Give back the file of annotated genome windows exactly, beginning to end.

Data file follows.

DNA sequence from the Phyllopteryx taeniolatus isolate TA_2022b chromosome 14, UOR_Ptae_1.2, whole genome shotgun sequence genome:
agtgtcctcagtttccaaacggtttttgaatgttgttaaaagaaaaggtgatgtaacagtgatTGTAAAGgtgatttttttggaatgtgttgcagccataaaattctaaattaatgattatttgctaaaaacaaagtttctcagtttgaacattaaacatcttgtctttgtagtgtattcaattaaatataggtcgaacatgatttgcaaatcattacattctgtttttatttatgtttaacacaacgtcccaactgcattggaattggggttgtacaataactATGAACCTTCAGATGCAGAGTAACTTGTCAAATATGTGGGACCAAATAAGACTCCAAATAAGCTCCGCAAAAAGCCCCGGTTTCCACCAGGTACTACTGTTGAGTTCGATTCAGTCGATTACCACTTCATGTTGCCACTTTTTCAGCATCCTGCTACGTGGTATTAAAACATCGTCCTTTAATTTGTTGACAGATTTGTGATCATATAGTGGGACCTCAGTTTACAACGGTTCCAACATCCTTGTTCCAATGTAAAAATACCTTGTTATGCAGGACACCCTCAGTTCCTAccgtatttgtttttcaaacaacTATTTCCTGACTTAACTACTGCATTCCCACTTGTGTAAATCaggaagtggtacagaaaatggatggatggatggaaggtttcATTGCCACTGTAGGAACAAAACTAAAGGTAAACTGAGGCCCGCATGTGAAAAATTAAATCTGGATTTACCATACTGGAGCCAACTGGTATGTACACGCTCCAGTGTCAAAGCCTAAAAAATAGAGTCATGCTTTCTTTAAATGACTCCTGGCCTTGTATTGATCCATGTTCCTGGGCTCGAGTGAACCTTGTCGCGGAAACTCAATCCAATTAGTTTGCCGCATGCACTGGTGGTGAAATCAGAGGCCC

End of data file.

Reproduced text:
DNA sequence from the Phyllopteryx taeniolatus isolate TA_2022b chromosome 14, UOR_Ptae_1.2, whole genome shotgun sequence genome:
agtgtcctcagtttccaaacggtttttgaatgttgttaaaagaaaaggtgatgtaacagtgatTGTAAAGgtgatttttttggaatgtgttgcagccataaaattctaaattaatgattatttgctaaaaacaaagtttctcagtttgaacattaaacatcttgtctttgtagtgtattcaattaaatataggtcgaacatgatttgcaaatcattacattctgtttttatttatgtttaacacaacgtcccaactgcattggaattggggttgtacaataactATGAACCTTCAGATGCAGAGTAACTTGTCAAATATGTGGGACCAAATAAGACTCCAAATAAGCTCCGCAAAAAGCCCCGGTTTCCACCAGGTACTACTGTTGAGTTCGATTCAGTCGATTACCACTTCATGTTGCCACTTTTTCAGCATCCTGCTACGTGGTATTAAAACATCGTCCTTTAATTTGTTGACAGATTTGTGATCATATAGTGGGACCTCAGTTTACAACGGTTCCAACATCCTTGTTCCAATGTAAAAATACCTTGTTATGCAGGACACCCTCAGTTCCTAccgtatttgtttttcaaacaacTATTTCCTGACTTAACTACTGCATTCCCACTTGTGTAAATCaggaagtggtacagaaaatggatggatggatggaaggtttcATTGCCACTGTAGGAACAAAACTAAAGGTAAACTGAGGCCCGCATGTGAAAAATTAAATCTGGATTTACCATACTGGAGCCAACTGGTATGTACACGCTCCAGTGTCAAAGCCTAAAAAATAGAGTCATGCTTTCTTTAAATGACTCCTGGCCTTGTATTGATCCATGTTCCTGGGCTCGAGTGAACCTTGTCGCGGAAACTCAATCCAATTAGTTTGCCGCATGCACTGGTGGTGAAATCAGAGGCCC